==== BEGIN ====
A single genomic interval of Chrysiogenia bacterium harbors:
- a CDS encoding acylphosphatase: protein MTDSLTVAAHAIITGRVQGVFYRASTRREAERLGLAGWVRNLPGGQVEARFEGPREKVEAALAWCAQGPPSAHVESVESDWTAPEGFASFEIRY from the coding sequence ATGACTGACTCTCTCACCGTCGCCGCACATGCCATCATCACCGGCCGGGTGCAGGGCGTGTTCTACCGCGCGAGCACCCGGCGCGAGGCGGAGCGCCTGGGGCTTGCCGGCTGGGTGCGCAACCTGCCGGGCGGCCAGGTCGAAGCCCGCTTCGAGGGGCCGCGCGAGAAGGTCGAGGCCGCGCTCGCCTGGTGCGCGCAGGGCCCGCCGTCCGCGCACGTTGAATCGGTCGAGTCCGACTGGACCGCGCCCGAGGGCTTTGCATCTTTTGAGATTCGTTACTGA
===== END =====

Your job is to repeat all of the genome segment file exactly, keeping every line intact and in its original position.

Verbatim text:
A single genomic interval of Chrysiogenia bacterium harbors:
- a CDS encoding acylphosphatase: protein MTDSLTVAAHAIITGRVQGVFYRASTRREAERLGLAGWVRNLPGGQVEARFEGPREKVEAALAWCAQGPPSAHVESVESDWTAPEGFASFEIRY from the coding sequence ATGACTGACTCTCTCACCGTCGCCGCACATGCCATCATCACCGGCCGGGTGCAGGGCGTGTTCTACCGCGCGAGCACCCGGCGCGAGGCGGAGCGCCTGGGGCTTGCCGGCTGGGTGCGCAACCTGCCGGGCGGCCAGGTCGAAGCCCGCTTCGAGGGGCCGCGCGAGAAGGTCGAGGCCGCGCTCGCCTGGTGCGCGCAGGGCCCGCCGTCCGCGCACGTTGAATCGGTCGAGTCCGACTGGACCGCGCCCGAGGGCTTTGCATCTTTTGAGATTCGTTACTGA